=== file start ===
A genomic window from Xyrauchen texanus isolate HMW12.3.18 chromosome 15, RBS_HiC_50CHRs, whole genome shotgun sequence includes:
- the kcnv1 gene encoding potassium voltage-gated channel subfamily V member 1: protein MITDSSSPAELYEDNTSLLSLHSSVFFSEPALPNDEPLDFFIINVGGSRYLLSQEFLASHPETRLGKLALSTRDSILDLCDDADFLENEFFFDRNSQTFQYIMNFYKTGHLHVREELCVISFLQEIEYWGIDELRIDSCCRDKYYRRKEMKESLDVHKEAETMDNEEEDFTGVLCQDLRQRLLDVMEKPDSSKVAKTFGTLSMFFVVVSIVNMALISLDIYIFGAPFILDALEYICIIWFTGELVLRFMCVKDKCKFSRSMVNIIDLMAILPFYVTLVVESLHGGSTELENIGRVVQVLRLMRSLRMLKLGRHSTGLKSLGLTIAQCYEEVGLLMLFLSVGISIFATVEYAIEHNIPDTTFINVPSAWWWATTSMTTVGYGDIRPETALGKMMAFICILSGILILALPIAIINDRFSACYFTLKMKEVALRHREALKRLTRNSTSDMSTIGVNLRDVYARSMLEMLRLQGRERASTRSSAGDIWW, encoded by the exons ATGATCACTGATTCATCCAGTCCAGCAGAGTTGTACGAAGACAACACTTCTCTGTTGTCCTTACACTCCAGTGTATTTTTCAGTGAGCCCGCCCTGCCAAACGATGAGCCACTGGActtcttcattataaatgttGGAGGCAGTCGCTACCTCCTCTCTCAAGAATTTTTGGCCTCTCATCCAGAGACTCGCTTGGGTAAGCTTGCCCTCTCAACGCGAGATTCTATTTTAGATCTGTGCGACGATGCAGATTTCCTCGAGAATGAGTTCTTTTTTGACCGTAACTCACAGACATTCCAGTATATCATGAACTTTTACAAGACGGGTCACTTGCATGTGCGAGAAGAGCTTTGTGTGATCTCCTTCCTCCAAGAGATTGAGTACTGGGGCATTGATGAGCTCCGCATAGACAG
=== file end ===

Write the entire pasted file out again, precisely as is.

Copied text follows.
A genomic window from Xyrauchen texanus isolate HMW12.3.18 chromosome 15, RBS_HiC_50CHRs, whole genome shotgun sequence includes:
- the kcnv1 gene encoding potassium voltage-gated channel subfamily V member 1: protein MITDSSSPAELYEDNTSLLSLHSSVFFSEPALPNDEPLDFFIINVGGSRYLLSQEFLASHPETRLGKLALSTRDSILDLCDDADFLENEFFFDRNSQTFQYIMNFYKTGHLHVREELCVISFLQEIEYWGIDELRIDSCCRDKYYRRKEMKESLDVHKEAETMDNEEEDFTGVLCQDLRQRLLDVMEKPDSSKVAKTFGTLSMFFVVVSIVNMALISLDIYIFGAPFILDALEYICIIWFTGELVLRFMCVKDKCKFSRSMVNIIDLMAILPFYVTLVVESLHGGSTELENIGRVVQVLRLMRSLRMLKLGRHSTGLKSLGLTIAQCYEEVGLLMLFLSVGISIFATVEYAIEHNIPDTTFINVPSAWWWATTSMTTVGYGDIRPETALGKMMAFICILSGILILALPIAIINDRFSACYFTLKMKEVALRHREALKRLTRNSTSDMSTIGVNLRDVYARSMLEMLRLQGRERASTRSSAGDIWW, encoded by the exons ATGATCACTGATTCATCCAGTCCAGCAGAGTTGTACGAAGACAACACTTCTCTGTTGTCCTTACACTCCAGTGTATTTTTCAGTGAGCCCGCCCTGCCAAACGATGAGCCACTGGActtcttcattataaatgttGGAGGCAGTCGCTACCTCCTCTCTCAAGAATTTTTGGCCTCTCATCCAGAGACTCGCTTGGGTAAGCTTGCCCTCTCAACGCGAGATTCTATTTTAGATCTGTGCGACGATGCAGATTTCCTCGAGAATGAGTTCTTTTTTGACCGTAACTCACAGACATTCCAGTATATCATGAACTTTTACAAGACGGGTCACTTGCATGTGCGAGAAGAGCTTTGTGTGATCTCCTTCCTCCAAGAGATTGAGTACTGGGGCATTGATGAGCTCCGCATAGACAG